A high mileage year requires a fair amount of deal of deal-making. I have to fit all those miles (at about 15-16 miles per hour) into an already full schedule. Since my work schedule is not something that can be compromised, and I need 8 hours of sleep per night to stay healthy, then the time left, let's call it "home time" is the time which I take to ride. Hence the deal-making.

This year, I hope to hit 9000. I set a goal for myself of 8500, and I'll do that this week. But to hit 9000 would be nice. Next year, I want to ride more, but I may need to schedule off time during the holidays to keep from feeling pressured when "family time" encroaches on riding time during visits.

In any case, you can see by the first chart that no matter how many miles I ride, no one will care but me. And I do care.

Sunday, November 29, 2009

Next control: 26.1 miles.

I've never been very competitive on the whole. That doesn't mean I wouldn't like to have been, it's just that I really hate losing, and have been convinced most of my life that any competition that I might enter would have that result. So I've avoided losing by not competing. I have not managed to avoid feeling like a loser, just managed to avoid losing.

As I grew up daydreaming about being a winner, I cast myself in the role of the hero of any adventure story that I read. I was Jim Bridger, mountain man. I was Admiral Byrd as he traversed the frozen north. I was anyone who, in the story, fought the elements and a natural desire to quit, but in the end came through. That's why long distance cycling fascinates me.

There are two main long distance cycling national organizations: UMCA the ultra marathon cycling association, and RUSA randonneurs USA. The former focuses on long distance cycling races, the latter on long distance cycling events. I use the word events because they are not races. The results are posted alphabetically not by finish time. There are time limits, both upper and lower limits. You cannot ride too fast, nor to slow in order to be successful. And yet, while the results are posted alphabetically, they also post the finish time. That's where the competition element comes in. Now you can compare yourself with all of the other finishers.

In the literature of RUSA they specifically state that it is not a competition against other riders, and yet in a recent quarterly newsletter they printed a ride report, essentially a rider's narrative of the event, in which the author made sure we knew he finished first. And the most famous event on the randonneuring calendar is the Paris-Brest-Paris ride. 1200 kilometers (744 miles) of cycling fun. Believe it or not, while the alphabetical rule applies here, there is a special award for the fastest finishers. Imagine that. Doesn't that make it a race?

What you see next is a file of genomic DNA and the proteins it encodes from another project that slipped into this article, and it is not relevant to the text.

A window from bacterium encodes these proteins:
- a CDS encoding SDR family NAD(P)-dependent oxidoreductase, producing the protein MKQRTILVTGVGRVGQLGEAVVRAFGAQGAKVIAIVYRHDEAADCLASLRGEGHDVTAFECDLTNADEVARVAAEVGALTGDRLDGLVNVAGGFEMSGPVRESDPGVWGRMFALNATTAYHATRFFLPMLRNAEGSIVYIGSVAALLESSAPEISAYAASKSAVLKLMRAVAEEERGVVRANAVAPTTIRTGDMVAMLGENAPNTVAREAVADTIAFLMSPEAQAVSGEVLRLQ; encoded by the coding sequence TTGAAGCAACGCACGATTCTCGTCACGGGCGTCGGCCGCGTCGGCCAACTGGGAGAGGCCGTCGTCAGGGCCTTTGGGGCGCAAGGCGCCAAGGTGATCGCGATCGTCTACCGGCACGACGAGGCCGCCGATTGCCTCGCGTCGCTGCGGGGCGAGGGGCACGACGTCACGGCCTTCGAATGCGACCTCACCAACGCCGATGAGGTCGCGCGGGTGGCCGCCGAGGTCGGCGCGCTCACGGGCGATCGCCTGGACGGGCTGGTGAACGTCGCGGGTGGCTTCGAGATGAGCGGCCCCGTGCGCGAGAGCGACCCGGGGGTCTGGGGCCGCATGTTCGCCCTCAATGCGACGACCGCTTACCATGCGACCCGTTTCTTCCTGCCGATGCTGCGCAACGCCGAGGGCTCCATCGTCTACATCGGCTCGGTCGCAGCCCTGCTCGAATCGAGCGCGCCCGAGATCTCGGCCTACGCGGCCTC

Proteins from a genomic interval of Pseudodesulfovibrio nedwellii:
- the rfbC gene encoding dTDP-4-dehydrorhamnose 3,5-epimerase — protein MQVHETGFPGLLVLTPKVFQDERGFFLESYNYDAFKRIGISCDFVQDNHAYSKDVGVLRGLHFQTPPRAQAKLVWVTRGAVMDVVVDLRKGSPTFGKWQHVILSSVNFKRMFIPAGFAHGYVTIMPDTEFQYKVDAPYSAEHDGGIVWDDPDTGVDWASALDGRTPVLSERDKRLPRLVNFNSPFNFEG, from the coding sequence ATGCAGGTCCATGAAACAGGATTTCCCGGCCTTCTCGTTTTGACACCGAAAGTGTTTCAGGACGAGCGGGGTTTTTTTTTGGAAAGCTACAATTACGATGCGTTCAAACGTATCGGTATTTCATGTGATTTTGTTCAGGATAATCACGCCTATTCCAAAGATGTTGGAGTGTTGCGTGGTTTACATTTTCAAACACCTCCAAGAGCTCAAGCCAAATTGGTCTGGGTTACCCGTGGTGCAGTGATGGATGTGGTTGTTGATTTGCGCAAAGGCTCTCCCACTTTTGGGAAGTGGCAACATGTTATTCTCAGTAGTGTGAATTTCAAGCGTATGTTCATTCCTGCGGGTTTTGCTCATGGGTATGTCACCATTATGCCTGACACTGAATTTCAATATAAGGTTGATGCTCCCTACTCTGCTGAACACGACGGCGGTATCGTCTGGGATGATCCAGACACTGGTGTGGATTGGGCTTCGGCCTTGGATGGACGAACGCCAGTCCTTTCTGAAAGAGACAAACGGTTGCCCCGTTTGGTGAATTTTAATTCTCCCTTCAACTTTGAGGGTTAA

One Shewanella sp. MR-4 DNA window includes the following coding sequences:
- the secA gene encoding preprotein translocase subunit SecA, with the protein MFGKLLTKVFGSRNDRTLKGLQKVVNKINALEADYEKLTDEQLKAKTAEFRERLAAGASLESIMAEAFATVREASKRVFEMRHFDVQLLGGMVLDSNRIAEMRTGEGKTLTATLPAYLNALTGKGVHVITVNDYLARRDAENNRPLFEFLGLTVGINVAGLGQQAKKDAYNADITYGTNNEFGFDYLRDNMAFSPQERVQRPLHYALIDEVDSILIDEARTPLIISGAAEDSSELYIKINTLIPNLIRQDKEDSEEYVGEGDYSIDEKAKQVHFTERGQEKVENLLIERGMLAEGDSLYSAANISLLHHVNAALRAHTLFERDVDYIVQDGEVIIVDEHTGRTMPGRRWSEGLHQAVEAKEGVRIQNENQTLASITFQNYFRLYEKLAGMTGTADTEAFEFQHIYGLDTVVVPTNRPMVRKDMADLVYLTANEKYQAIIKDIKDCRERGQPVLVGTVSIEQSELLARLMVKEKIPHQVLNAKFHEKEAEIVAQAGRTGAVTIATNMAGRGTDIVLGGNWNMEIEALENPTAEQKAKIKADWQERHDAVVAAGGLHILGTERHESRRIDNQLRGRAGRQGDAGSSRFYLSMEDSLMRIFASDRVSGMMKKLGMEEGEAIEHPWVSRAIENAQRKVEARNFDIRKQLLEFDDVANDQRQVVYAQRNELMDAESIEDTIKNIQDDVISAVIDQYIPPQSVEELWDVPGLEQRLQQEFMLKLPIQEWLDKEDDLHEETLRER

What is my point? Just this: for reasons known only to God and certain enlightened anthropologists men need to compete against one another, not just the elements and themselves. And this drives me crazy. I still hate losing, and haven't found that one thing in which I can be a winner. There is always someone taller, richer, faster, stronger, happier, smarter (and in the words of the king of Siam) et cetera, et cetera, et cetera.

I have a friend who is a missionary in Viet Nam; he is saving the world. I have friends who are successful pastors and they are saving their worlds. I have friends who own businesses, or work for the government, or have multiple college degrees. I have friends who hold racing licenses and race bicycles successfully and one who even races motorcycles at a semi-pro level. Daydreaming you're Admiral Byrd seems pretty lame against all that.

I don't really have a good closing to this post. I wish I did - some real pithy way to say that none of this matters and I'm not bothered by the disparity between the success of others, and my apparent underachieving. But I can't come up with anything at the moment.

Here's my big finish: The key to riding long distance is to break it up into small distances. Just focus on riding to the next control. By doing that repeatedly, at some point the distance will be covered, and you will have finished successfully. You may not win (of course they say it's not a race but we know better), but you can at least finish. Of course, make sure to finish within the time limit.

Tuesday, November 24, 2009

I don't wanna play house.

Playing house is fun. Especially if you're 18 or 19 and you and your lover move in together without the benefit of marriage. You can buy drapes, and get a dog, and do dishes together on a Saturday night. But it's different being married. I can't fully explain why, but it is different.

Playing church is fun. You can get a pulpit and some pews; you can pick out stained glass windows and flowers for the altar rail in the front. You can sing songs, and call each other brother and sister. But it's different being the church in a place where it might really cost you something, especially if that cost is your life.

Playing bicycle club is fun. You can have meetings and talk about matching riding shirts, and make fun stickers to put on your car. You can plan a really big ride that all the world will want to come to. And when they come, you can hand out bananas and Gatorade and say, "Good job! Not long to go now!" when they ride past you. But being a real cyclist is different.